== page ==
By Matt Velazquez
Chris Wondolowski could have been an exceptional track athlete at the collegiate level and beyond. But that’s not where his passion lay.
During his senior year of high school in 2000-01, colleges at every level, including UCLA, were interested in his middle-distance running talents. But track and field wasn’t what Wondolowski wanted to pursue. He didn’t just want to run ahead of everyone else. He wanted to use his speed to get into open space and score goals. His dream was to play soccer, and it led him to Cal State Chico, a Division II university about 170 miles north of his hometown of Danville, Calif.
“Soccer was definitely my first love,” Wondolowski said. “There were a couple of Division III schools that wanted me for both soccer and track, but I really wanted to concentrate on soccer.”
While at Cal State Chico, Wondolowski blossomed into a star. He put himself among the school’s all-time leaders with 39 goals and 23 assists in 84 games and he helped the Wildcats reach the NCAA Division II championship match in 2003. Cal State Chico finished 21-5 that season, posting five more wins than in any other year before or since.
Two years later, the San Jose Earthquakes of Major League Soccer took a chance on Wondolowski by picking him in the league’s supplemental draft. The risk was well worth it: He has emerged as one of the league’s top players, earning the Golden Boot two out of the past three years and MLS Most Valuable Player honors in 2012.
For all of his accomplishments, Wondolowski was named as one of two California Collegiate Athletic Association members on the Division II 40th Anniversary Tribute Team.
The journey from little-known prep athlete to major-league star began when then-Wildcats coach Mike O’Malley noticed Wondolowski at a tournament late in his high school career. O’Malley invited him to check out the school, and extended Wondolowski his only scholarship offer for soccer. Wondolowski immediately fell in love. He decided Cal State Chico was where he wanted to be.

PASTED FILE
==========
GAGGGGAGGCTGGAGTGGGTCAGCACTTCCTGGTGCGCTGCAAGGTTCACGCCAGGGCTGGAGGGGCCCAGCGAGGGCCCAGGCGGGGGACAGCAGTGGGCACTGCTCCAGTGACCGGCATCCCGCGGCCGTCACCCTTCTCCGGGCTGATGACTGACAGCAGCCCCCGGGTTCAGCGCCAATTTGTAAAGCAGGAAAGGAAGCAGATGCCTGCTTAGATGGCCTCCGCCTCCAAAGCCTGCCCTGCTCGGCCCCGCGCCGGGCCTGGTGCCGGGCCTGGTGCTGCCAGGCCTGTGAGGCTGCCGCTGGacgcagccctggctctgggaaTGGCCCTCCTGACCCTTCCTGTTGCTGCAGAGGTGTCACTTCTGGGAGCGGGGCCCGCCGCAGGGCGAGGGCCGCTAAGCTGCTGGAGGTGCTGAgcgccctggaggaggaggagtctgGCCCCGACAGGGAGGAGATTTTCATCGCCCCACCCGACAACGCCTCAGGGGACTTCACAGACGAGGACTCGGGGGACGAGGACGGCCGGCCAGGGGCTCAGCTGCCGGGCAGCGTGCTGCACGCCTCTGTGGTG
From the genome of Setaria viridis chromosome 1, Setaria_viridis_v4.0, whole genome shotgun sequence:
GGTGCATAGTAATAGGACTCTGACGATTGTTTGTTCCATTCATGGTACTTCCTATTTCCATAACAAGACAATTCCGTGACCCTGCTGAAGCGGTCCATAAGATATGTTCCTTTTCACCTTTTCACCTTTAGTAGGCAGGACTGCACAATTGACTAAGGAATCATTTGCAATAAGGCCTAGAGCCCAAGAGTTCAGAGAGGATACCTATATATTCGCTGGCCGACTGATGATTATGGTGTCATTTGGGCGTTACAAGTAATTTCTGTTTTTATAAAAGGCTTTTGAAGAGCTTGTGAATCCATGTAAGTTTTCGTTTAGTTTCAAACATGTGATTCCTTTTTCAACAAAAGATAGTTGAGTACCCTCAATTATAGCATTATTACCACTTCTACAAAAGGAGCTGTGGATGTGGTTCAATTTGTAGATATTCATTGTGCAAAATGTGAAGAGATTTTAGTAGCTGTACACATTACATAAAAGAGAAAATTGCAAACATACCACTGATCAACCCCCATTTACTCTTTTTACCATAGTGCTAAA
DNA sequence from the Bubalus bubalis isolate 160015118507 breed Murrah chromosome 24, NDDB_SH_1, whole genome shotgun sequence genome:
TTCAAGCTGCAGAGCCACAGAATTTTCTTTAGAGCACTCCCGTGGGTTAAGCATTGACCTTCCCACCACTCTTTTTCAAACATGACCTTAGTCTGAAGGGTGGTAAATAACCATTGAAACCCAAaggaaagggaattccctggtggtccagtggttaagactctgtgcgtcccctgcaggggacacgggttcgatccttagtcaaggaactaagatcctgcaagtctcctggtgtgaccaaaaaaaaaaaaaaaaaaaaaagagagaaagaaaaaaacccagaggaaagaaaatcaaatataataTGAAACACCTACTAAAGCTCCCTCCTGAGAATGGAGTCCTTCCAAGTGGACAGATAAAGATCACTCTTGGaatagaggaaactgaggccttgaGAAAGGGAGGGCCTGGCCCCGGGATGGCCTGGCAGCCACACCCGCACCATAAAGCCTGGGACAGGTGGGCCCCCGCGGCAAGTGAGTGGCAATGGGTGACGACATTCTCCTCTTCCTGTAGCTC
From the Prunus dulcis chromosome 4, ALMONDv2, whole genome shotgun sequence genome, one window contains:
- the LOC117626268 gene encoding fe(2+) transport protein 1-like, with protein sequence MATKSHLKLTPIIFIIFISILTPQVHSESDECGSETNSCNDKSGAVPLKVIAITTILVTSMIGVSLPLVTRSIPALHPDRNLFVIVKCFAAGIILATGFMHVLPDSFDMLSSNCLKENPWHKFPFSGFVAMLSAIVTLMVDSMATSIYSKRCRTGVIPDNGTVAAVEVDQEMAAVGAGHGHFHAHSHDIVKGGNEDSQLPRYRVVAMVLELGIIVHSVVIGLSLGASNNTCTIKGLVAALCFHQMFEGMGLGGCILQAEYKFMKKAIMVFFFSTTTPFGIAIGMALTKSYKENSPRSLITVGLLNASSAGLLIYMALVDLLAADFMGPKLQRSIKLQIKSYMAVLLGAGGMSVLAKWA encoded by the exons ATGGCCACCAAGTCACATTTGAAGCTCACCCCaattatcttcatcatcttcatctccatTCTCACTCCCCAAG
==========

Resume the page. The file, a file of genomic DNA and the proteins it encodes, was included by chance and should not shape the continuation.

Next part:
When he arrived, he found what he called a “family environment” and a “brotherhood” that spanned the soccer program and campus community. He also found the level of play in Division II was not what he had anticipated.
“(The level of competition) was definitely higher than I expected,” said Wondolowski, who scored 22 goals and had 13 assists in his first two seasons. “In the conference that we were in, the CCAA, it is a very high level, especially for soccer. There were no easy games; every game was a battle from top to bottom.”
Wondolowski credits that high level of play with helping him to recognize the kind of work required for him to stand out on his way to becoming a second-team All-American in 2003, when he helped anchor a Cal State Chico offense that set a single-season school record with 63 goals. By the time his career ended in 2004, the kid that received one soccer scholarship offer in high school had finished his college career second on Cal State Chico’s career points list (101), third in goals scored (23) and fifth in assists (23). No Cal State Chico player has matched those accomplishments since.
The work ethic that produced those successes has since become his calling card and helped him succeed in the MLS and earn nine caps for the United States Men’s National Team.
Wondolowski never stopped pushing himself, even though it took him five years to make his mark on the MLS when he broke out in 2010 with 18 goals over 28 games to earn his first Golden Boot award.
This past season, Wondolowski’s MLS-leading 27 goals ̶ nine more than the second-highest goal scorer ̶ helped the Earthquakes jump from their status as a perennial bottom-dweller in the Western Conference to the top of the regular-season standings for the first time. It earned Wondolowski MVP honors, placing him on an elite list of major pro-sports award winners from Division II schools among names like Walter Payton (the NFL’s 1977 MVP from Jackson State) and Pete Vuckovich (1982 Cy Young winner from Clarion).
Much of that grit and determination stemmed from the lessons he learned playing at Cal State Chico.
“(Being in Division II) taught me how to compete,” Wondolowski said. “I think that every game and every situation was a battle, and I think that it really helped me blossom into a player and really gain in my confidence as well. … I think that’s what got me into the league and took me around through the years. I was able to bide my time until I found an opportunity, and I’m just trying to make the most of my opportunity.”
Pushing himself harder to improve his skills in college also meant getting better at managing his time so he could properly balance his responsibilities on the field and in the classroom. Inspired by a Cal State Chico fan with autism, Wondolowski pursued a degree in special education.
“You have to remember that you’re a student-athlete and you have to make sure your grades are up and also make sure that you’re prepared for your games and your team,” Wondolowski said.
Wondolowski never regretted his decision to turn down offers to play sports for other schools. He recognized his dream early and followed it from Cal State Chico to soccer’s highest levels. His advice to young people who are making college decisions is to follow their passion, like he did.
“Don’t just go for the name of the school,” he said. “Go for what fits you best.”